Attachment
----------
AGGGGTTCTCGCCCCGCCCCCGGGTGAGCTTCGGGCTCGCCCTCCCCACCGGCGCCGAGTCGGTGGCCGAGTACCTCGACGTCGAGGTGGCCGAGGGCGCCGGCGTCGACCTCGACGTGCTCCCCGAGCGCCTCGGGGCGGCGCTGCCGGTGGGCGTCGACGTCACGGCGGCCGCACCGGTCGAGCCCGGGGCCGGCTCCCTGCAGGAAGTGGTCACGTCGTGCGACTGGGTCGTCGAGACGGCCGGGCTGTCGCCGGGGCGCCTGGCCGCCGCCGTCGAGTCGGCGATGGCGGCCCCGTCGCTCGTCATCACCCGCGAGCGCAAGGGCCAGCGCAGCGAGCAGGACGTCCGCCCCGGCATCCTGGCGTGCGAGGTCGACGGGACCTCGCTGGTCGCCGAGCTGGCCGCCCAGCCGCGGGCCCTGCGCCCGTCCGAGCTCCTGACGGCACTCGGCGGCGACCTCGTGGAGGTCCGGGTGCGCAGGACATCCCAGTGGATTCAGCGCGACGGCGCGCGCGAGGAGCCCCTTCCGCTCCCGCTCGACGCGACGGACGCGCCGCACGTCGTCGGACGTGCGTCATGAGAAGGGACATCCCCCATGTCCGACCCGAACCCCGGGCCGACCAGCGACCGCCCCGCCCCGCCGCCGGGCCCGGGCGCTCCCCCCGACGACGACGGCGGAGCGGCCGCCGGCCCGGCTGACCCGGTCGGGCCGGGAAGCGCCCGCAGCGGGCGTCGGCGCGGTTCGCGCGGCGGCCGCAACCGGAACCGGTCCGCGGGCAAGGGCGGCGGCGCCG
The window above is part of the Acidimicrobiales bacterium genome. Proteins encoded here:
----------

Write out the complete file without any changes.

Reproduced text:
AGGGGTTCTCGCCCCGCCCCCGGGTGAGCTTCGGGCTCGCCCTCCCCACCGGCGCCGAGTCGGTGGCCGAGTACCTCGACGTCGAGGTGGCCGAGGGCGCCGGCGTCGACCTCGACGTGCTCCCCGAGCGCCTCGGGGCGGCGCTGCCGGTGGGCGTCGACGTCACGGCGGCCGCACCGGTCGAGCCCGGGGCCGGCTCCCTGCAGGAAGTGGTCACGTCGTGCGACTGGGTCGTCGAGACGGCCGGGCTGTCGCCGGGGCGCCTGGCCGCCGCCGTCGAGTCGGCGATGGCGGCCCCGTCGCTCGTCATCACCCGCGAGCGCAAGGGCCAGCGCAGCGAGCAGGACGTCCGCCCCGGCATCCTGGCGTGCGAGGTCGACGGGACCTCGCTGGTCGCCGAGCTGGCCGCCCAGCCGCGGGCCCTGCGCCCGTCCGAGCTCCTGACGGCACTCGGCGGCGACCTCGTGGAGGTCCGGGTGCGCAGGACATCCCAGTGGATTCAGCGCGACGGCGCGCGCGAGGAGCCCCTTCCGCTCCCGCTCGACGCGACGGACGCGCCGCACGTCGTCGGACGTGCGTCATGAGAAGGGACATCCCCCATGTCCGACCCGAACCCCGGGCCGACCAGCGACCGCCCCGCCCCGCCGCCGGGCCCGGGCGCTCCCCCCGACGACGACGGCGGAGCGGCCGCCGGCCCGGCTGACCCGGTCGGGCCGGGAAGCGCCCGCAGCGGGCGTCGGCGCGGTTCGCGCGGCGGCCGCAACCGGAACCGGTCCGCGGGCAAGGGCGGCGGCGCCG
The window above is part of the Acidimicrobiales bacterium genome. Proteins encoded here: